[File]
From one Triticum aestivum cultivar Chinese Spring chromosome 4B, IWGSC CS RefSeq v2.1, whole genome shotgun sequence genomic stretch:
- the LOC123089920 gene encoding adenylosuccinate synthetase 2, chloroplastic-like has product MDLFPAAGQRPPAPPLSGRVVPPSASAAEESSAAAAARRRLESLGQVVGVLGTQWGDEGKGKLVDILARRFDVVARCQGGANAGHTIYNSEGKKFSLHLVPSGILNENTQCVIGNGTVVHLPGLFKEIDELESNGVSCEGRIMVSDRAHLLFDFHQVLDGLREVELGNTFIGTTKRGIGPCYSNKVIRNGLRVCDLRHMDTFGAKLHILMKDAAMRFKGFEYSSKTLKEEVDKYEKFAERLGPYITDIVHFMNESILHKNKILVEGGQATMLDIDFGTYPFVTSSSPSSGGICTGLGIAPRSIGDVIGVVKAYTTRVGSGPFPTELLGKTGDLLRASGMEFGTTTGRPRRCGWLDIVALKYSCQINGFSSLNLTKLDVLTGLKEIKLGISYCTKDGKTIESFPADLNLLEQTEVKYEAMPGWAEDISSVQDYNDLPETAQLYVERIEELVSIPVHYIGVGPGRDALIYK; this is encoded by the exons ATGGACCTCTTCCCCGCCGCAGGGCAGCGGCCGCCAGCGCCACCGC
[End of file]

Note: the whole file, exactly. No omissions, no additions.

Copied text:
From one Triticum aestivum cultivar Chinese Spring chromosome 4B, IWGSC CS RefSeq v2.1, whole genome shotgun sequence genomic stretch:
- the LOC123089920 gene encoding adenylosuccinate synthetase 2, chloroplastic-like has product MDLFPAAGQRPPAPPLSGRVVPPSASAAEESSAAAAARRRLESLGQVVGVLGTQWGDEGKGKLVDILARRFDVVARCQGGANAGHTIYNSEGKKFSLHLVPSGILNENTQCVIGNGTVVHLPGLFKEIDELESNGVSCEGRIMVSDRAHLLFDFHQVLDGLREVELGNTFIGTTKRGIGPCYSNKVIRNGLRVCDLRHMDTFGAKLHILMKDAAMRFKGFEYSSKTLKEEVDKYEKFAERLGPYITDIVHFMNESILHKNKILVEGGQATMLDIDFGTYPFVTSSSPSSGGICTGLGIAPRSIGDVIGVVKAYTTRVGSGPFPTELLGKTGDLLRASGMEFGTTTGRPRRCGWLDIVALKYSCQINGFSSLNLTKLDVLTGLKEIKLGISYCTKDGKTIESFPADLNLLEQTEVKYEAMPGWAEDISSVQDYNDLPETAQLYVERIEELVSIPVHYIGVGPGRDALIYK; this is encoded by the exons ATGGACCTCTTCCCCGCCGCAGGGCAGCGGCCGCCAGCGCCACCGC